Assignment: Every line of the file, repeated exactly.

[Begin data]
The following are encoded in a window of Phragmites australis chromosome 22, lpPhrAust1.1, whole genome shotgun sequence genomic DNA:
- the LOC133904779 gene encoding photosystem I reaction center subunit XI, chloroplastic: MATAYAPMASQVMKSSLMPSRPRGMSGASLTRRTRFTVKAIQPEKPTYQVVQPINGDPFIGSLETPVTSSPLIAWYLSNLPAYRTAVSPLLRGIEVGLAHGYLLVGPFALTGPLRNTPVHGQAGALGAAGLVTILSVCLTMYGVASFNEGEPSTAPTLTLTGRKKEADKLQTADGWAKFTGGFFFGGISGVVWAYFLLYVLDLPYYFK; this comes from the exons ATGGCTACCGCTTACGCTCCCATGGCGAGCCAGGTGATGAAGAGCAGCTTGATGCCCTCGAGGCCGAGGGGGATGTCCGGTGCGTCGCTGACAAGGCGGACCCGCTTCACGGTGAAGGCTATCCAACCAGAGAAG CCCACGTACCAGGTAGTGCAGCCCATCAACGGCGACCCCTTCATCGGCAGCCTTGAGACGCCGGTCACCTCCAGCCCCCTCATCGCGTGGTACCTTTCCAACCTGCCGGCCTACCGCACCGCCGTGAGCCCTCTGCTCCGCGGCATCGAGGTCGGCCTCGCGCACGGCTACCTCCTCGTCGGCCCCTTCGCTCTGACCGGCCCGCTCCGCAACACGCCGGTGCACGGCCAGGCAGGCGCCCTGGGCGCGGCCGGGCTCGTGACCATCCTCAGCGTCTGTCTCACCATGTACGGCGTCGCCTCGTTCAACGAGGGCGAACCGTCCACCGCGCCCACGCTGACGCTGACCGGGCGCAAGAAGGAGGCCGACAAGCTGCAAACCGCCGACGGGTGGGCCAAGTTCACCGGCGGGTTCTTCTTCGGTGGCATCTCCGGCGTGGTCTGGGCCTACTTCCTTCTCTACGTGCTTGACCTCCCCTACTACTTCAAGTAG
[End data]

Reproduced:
The following are encoded in a window of Phragmites australis chromosome 22, lpPhrAust1.1, whole genome shotgun sequence genomic DNA:
- the LOC133904779 gene encoding photosystem I reaction center subunit XI, chloroplastic: MATAYAPMASQVMKSSLMPSRPRGMSGASLTRRTRFTVKAIQPEKPTYQVVQPINGDPFIGSLETPVTSSPLIAWYLSNLPAYRTAVSPLLRGIEVGLAHGYLLVGPFALTGPLRNTPVHGQAGALGAAGLVTILSVCLTMYGVASFNEGEPSTAPTLTLTGRKKEADKLQTADGWAKFTGGFFFGGISGVVWAYFLLYVLDLPYYFK; this comes from the exons ATGGCTACCGCTTACGCTCCCATGGCGAGCCAGGTGATGAAGAGCAGCTTGATGCCCTCGAGGCCGAGGGGGATGTCCGGTGCGTCGCTGACAAGGCGGACCCGCTTCACGGTGAAGGCTATCCAACCAGAGAAG CCCACGTACCAGGTAGTGCAGCCCATCAACGGCGACCCCTTCATCGGCAGCCTTGAGACGCCGGTCACCTCCAGCCCCCTCATCGCGTGGTACCTTTCCAACCTGCCGGCCTACCGCACCGCCGTGAGCCCTCTGCTCCGCGGCATCGAGGTCGGCCTCGCGCACGGCTACCTCCTCGTCGGCCCCTTCGCTCTGACCGGCCCGCTCCGCAACACGCCGGTGCACGGCCAGGCAGGCGCCCTGGGCGCGGCCGGGCTCGTGACCATCCTCAGCGTCTGTCTCACCATGTACGGCGTCGCCTCGTTCAACGAGGGCGAACCGTCCACCGCGCCCACGCTGACGCTGACCGGGCGCAAGAAGGAGGCCGACAAGCTGCAAACCGCCGACGGGTGGGCCAAGTTCACCGGCGGGTTCTTCTTCGGTGGCATCTCCGGCGTGGTCTGGGCCTACTTCCTTCTCTACGTGCTTGACCTCCCCTACTACTTCAAGTAG